Monday, May 20, 2013

It's time to come home

Well, after spending the last 15 months abroad in places like Kuwait and Afghanistan, my time here has come to a close. I have six days left in Afghanistan before flying to Kuwait for a few days, then home. It's been a long, trying, HOT time, but I have made a lot of money, gained a lot of good experience, and seen a lot of things--some of which I hope to never see again. One of those things happened just a couple weeks ago--a 747 cargo plane crashed just a short distance from our living quarters. The video of the crash is here. I was awake, and heard the distinct "THUMP" when the plane hit the ground, and I was able to get out to see the huge plume of black smoke from the initial impact. What a horrific sight it was to behold. The "official" cause was never broadcast, but according to British intelligence, it appears as though the cargo shifted as the plane was taking off, causing a chain reaction that ultimately put all the weight in the back of the plane--unrecoverable, even in the best case scenario. The base was on lockdown for several days, and communications were also cut off until next of kin notifications could be made. Just another reason why I can't wait to get the hell out of here.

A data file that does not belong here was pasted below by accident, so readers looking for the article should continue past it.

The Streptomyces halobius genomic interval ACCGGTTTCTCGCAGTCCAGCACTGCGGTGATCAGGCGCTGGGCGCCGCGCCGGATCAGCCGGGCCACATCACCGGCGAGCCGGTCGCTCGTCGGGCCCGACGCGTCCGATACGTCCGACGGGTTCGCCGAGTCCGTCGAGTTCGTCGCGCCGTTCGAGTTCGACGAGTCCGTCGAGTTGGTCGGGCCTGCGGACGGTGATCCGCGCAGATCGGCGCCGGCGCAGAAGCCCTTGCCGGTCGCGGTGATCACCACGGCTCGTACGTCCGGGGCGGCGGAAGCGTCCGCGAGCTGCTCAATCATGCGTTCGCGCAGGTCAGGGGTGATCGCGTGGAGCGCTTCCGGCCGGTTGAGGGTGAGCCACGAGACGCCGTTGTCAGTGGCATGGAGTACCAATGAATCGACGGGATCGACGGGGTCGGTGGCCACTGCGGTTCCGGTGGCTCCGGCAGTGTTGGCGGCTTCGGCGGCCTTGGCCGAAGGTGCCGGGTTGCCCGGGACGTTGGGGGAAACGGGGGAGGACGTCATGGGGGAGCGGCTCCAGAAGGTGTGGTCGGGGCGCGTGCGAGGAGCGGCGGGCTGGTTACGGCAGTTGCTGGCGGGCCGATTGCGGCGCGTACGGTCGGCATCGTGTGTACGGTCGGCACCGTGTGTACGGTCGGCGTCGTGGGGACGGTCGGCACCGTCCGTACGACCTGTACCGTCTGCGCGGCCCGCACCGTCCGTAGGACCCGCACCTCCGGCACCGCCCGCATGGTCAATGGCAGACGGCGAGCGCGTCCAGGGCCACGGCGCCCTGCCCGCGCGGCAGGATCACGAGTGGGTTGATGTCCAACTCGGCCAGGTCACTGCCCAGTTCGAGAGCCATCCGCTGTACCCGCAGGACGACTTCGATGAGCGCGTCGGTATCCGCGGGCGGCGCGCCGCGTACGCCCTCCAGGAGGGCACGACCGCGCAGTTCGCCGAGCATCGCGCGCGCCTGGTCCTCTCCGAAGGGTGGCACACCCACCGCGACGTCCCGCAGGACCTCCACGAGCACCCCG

On a good note, I have accepted a job working in Little Rock for NetGain Technologies as a Senior Systems Engineer--basically what I've been doing for the past 15+ years, but with some new things added in. New certifications will be required, as will a button-up shirt and dress pants. Ugh. But, I guess if they're going to pay me the gross amount that they're paying, I will wear their little outfit! I am looking forward to the new challenges and the change of scenery, as sand and rocks have really become quite maddening! I'm ready for trees, grass and real paved streets! Oh...and a speed limit that's more than 25kph (12.5mph).